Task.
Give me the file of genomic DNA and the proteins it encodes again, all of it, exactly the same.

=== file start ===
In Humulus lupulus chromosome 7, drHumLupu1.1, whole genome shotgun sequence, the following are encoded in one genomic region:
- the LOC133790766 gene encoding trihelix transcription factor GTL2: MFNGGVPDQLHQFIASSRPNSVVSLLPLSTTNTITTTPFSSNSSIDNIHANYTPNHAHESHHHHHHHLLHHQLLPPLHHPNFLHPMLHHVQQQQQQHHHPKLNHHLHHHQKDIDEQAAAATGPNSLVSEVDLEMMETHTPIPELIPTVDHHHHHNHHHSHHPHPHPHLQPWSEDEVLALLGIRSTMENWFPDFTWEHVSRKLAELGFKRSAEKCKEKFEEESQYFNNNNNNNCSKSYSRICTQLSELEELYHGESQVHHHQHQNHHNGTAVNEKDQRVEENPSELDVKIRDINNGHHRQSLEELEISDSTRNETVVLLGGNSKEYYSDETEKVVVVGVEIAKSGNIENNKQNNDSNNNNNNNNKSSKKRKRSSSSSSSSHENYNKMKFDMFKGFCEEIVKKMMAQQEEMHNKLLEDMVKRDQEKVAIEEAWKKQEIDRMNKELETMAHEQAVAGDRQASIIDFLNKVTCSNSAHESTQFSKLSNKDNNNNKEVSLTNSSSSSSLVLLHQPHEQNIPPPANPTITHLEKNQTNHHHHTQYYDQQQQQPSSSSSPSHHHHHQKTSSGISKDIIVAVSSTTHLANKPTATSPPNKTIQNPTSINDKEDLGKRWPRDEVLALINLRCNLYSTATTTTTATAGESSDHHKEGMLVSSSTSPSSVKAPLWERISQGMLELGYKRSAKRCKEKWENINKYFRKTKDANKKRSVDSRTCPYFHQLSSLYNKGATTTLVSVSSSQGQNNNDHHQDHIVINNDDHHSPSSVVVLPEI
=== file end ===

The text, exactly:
In Humulus lupulus chromosome 7, drHumLupu1.1, whole genome shotgun sequence, the following are encoded in one genomic region:
- the LOC133790766 gene encoding trihelix transcription factor GTL2: MFNGGVPDQLHQFIASSRPNSVVSLLPLSTTNTITTTPFSSNSSIDNIHANYTPNHAHESHHHHHHHLLHHQLLPPLHHPNFLHPMLHHVQQQQQQHHHPKLNHHLHHHQKDIDEQAAAATGPNSLVSEVDLEMMETHTPIPELIPTVDHHHHHNHHHSHHPHPHPHLQPWSEDEVLALLGIRSTMENWFPDFTWEHVSRKLAELGFKRSAEKCKEKFEEESQYFNNNNNNNCSKSYSRICTQLSELEELYHGESQVHHHQHQNHHNGTAVNEKDQRVEENPSELDVKIRDINNGHHRQSLEELEISDSTRNETVVLLGGNSKEYYSDETEKVVVVGVEIAKSGNIENNKQNNDSNNNNNNNNKSSKKRKRSSSSSSSSHENYNKMKFDMFKGFCEEIVKKMMAQQEEMHNKLLEDMVKRDQEKVAIEEAWKKQEIDRMNKELETMAHEQAVAGDRQASIIDFLNKVTCSNSAHESTQFSKLSNKDNNNNKEVSLTNSSSSSSLVLLHQPHEQNIPPPANPTITHLEKNQTNHHHHTQYYDQQQQQPSSSSSPSHHHHHQKTSSGISKDIIVAVSSTTHLANKPTATSPPNKTIQNPTSINDKEDLGKRWPRDEVLALINLRCNLYSTATTTTTATAGESSDHHKEGMLVSSSTSPSSVKAPLWERISQGMLELGYKRSAKRCKEKWENINKYFRKTKDANKKRSVDSRTCPYFHQLSSLYNKGATTTLVSVSSSQGQNNNDHHQDHIVINNDDHHSPSSVVVLPEI